Even the New York Times is concerned about the morass of local confusion mixed sometimes with partisan "strategic incompetence" that U.S. elections often reveal.
The Times is probably right that a large part of the problem is the stinginess of jurisdictions that have to manage elections. Constituent eagerness for funding efficient elections is small -- until something goes wrong, and then the arguments turn passionate, heads roll, but little reform comes out of the noise.
Some folks are trying to make a constructive contribution to managing better elections. The Brennan Center for Justice at the New York University School of Law has published a study of how election officials could design voting materials so that voters had an easier time understanding them. Better Ballots is available for download and well worth reading in its entirety.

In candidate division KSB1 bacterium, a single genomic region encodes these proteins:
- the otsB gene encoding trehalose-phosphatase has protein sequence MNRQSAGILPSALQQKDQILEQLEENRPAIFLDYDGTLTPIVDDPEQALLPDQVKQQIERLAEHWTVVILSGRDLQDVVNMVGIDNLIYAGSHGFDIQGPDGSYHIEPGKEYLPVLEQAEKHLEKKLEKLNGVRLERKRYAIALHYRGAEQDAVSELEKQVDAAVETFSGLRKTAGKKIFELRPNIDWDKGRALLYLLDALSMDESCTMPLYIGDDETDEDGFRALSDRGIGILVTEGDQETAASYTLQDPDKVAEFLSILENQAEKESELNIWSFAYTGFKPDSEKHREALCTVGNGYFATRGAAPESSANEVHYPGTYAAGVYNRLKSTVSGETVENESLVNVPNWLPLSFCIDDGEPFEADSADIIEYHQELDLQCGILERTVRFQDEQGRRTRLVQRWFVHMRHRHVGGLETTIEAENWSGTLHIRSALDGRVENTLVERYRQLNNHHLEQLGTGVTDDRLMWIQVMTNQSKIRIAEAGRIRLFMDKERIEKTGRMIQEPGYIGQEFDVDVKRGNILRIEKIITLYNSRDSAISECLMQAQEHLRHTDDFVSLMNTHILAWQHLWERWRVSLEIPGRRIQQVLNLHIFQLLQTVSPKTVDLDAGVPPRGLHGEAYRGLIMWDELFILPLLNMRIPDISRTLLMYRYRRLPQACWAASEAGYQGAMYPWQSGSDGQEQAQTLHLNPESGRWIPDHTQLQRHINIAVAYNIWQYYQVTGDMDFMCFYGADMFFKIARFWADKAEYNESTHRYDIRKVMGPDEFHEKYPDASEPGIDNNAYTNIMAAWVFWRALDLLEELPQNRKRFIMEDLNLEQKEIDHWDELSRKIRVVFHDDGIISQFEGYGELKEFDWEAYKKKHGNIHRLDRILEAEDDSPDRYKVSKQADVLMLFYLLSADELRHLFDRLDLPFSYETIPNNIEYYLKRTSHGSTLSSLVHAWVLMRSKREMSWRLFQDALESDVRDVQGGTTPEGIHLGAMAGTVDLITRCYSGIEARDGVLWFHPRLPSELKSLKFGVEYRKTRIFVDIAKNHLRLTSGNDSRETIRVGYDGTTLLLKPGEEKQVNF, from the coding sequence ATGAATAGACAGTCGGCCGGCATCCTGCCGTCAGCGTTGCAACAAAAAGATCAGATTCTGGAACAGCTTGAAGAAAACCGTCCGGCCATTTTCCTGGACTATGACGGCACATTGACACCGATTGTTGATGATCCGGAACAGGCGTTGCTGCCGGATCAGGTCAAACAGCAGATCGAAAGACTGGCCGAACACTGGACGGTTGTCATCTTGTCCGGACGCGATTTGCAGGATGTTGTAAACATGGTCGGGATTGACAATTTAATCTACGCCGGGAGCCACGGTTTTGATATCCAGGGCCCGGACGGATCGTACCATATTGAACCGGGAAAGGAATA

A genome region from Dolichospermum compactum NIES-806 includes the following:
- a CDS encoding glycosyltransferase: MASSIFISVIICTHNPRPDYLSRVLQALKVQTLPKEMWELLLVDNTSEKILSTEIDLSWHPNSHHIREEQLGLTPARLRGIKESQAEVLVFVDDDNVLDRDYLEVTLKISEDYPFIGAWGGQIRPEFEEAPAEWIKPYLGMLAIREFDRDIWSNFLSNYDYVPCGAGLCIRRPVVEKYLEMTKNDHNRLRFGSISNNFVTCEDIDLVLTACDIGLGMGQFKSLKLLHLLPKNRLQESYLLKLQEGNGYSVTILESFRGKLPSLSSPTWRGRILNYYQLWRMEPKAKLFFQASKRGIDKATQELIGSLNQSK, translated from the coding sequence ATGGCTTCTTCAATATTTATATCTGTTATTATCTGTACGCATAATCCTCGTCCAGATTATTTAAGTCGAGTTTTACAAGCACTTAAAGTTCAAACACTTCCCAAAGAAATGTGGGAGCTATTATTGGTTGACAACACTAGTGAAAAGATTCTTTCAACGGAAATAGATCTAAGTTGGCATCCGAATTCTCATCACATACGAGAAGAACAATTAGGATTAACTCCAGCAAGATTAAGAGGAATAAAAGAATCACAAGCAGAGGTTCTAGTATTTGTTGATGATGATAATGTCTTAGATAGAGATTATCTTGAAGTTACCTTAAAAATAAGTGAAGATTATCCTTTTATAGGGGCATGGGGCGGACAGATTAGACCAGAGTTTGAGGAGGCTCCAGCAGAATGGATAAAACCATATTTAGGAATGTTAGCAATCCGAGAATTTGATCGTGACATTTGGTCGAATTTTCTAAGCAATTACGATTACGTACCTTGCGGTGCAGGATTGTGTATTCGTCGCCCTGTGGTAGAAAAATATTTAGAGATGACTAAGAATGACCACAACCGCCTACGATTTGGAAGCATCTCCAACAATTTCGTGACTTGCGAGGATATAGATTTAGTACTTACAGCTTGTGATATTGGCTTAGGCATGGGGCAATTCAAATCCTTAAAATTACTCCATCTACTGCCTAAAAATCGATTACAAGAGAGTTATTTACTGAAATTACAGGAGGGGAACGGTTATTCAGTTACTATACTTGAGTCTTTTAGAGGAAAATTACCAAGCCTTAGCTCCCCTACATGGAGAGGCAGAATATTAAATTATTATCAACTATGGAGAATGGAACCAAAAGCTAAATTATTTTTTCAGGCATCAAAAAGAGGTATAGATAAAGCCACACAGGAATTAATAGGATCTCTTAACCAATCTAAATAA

But their findings needn't be restricted to election officials. Anyone preparing instructions for large numbers of people for any task could benefit from thinking about their checklist.
I didn't have much trouble coming up with a few suggestions of my own.
- Voters don't think about whether the offices they are voting for are "Federal," "State," "County," or "City." Legally the jurisdictional names will have to be included, but make it clear to folks, for example, that they are voting for a "Congressmember," not just a "United States Representative."
- make the type on your ballot large enough for older or near-sighted readers to read!